Charlie is trying to change his ways. He is fed up of his endless string of meaningless sexual encounters and has instead decided to opt for celibacy.
His friends Sophie and Ben are incredulous over this change of heart, with Ben in particular questioning Charlie’s real motivation. Limerence Productions have been bringing queer writing to the fringe since 2017 with some success, but Fudge is problematic on several levels.
Despite the realism aspired to in the set and characters, very little of the play’s dialogue rings true. There are a few laughs along the way, but there’s something oddly clinical about how the jokes land and how the situations are structured.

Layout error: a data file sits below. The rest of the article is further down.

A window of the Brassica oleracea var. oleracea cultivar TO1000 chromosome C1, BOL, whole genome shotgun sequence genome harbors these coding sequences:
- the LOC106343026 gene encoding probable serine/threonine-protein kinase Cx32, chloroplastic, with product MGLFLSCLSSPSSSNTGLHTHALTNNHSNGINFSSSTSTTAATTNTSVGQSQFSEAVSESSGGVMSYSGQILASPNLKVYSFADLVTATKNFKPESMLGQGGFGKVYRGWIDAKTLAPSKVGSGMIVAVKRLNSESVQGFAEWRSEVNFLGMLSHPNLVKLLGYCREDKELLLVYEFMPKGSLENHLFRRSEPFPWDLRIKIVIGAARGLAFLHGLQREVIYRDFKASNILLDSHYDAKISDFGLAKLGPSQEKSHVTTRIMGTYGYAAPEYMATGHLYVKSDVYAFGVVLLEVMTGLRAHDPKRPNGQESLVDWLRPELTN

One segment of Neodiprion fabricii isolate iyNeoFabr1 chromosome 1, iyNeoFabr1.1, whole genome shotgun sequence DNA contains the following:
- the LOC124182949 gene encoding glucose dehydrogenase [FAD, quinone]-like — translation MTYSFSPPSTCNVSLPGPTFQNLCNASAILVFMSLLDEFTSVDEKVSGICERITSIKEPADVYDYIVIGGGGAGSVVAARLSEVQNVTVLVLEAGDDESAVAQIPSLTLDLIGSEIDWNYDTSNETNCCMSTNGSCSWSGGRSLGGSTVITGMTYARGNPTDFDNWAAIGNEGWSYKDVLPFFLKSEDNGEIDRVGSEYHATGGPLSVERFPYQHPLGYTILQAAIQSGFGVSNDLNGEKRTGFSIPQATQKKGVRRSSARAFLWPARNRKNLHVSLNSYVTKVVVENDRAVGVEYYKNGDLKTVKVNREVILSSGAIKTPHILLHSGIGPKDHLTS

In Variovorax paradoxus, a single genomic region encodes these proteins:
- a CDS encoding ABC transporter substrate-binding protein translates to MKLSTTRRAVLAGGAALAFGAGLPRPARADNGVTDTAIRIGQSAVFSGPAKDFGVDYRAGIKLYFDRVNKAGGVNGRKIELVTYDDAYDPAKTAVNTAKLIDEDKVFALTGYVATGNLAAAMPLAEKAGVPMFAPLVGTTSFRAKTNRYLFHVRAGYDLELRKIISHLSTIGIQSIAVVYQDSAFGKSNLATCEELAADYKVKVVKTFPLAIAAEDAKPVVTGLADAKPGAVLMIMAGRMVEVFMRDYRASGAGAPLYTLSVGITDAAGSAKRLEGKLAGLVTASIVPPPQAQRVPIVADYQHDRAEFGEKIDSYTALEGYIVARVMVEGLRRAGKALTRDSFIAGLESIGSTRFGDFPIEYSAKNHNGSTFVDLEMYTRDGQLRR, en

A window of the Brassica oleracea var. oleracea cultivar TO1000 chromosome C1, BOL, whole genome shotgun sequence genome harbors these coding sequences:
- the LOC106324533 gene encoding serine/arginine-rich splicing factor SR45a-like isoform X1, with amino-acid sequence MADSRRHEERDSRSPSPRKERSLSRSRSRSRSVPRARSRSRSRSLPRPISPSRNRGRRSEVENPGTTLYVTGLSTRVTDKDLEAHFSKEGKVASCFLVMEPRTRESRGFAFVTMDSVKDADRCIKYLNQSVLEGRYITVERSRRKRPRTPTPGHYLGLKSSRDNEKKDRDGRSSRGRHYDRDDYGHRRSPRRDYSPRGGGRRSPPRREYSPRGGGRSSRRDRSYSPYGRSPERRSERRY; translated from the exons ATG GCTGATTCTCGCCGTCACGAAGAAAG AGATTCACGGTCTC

Fudge pays lip service to issues of celibacy in the gay community, promiscuity and alcohol abuse but nothing is explored too deeply and nothing is resolved.
It’s difficult to tell if this is an issue with Hallam Breen and Phoebe Simmonds’ fast-paced direction or a lack of chemistry between the three protagonists.
Somewhere beneath the hubris there is an unrequited love story taking place between Jonas Moore’s indolent Charlie and Ned Costello’s fickle Ben. The problem is that it’s too thinly drawn to engage with effectively and lacks any real conclusion.